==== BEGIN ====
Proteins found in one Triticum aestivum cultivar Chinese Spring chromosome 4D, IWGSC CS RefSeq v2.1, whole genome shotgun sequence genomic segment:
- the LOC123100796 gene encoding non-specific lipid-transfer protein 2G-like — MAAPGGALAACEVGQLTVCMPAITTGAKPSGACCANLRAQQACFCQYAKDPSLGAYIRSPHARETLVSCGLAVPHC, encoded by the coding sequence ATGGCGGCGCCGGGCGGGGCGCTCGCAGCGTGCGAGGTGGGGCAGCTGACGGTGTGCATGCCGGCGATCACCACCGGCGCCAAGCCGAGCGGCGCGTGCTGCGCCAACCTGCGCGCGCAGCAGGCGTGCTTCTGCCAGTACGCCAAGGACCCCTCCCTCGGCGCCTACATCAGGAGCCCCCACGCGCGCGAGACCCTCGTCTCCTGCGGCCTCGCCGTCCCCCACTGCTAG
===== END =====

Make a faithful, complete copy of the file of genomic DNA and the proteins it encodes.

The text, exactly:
Proteins found in one Triticum aestivum cultivar Chinese Spring chromosome 4D, IWGSC CS RefSeq v2.1, whole genome shotgun sequence genomic segment:
- the LOC123100796 gene encoding non-specific lipid-transfer protein 2G-like — MAAPGGALAACEVGQLTVCMPAITTGAKPSGACCANLRAQQACFCQYAKDPSLGAYIRSPHARETLVSCGLAVPHC, encoded by the coding sequence ATGGCGGCGCCGGGCGGGGCGCTCGCAGCGTGCGAGGTGGGGCAGCTGACGGTGTGCATGCCGGCGATCACCACCGGCGCCAAGCCGAGCGGCGCGTGCTGCGCCAACCTGCGCGCGCAGCAGGCGTGCTTCTGCCAGTACGCCAAGGACCCCTCCCTCGGCGCCTACATCAGGAGCCCCCACGCGCGCGAGACCCTCGTCTCCTGCGGCCTCGCCGTCCCCCACTGCTAG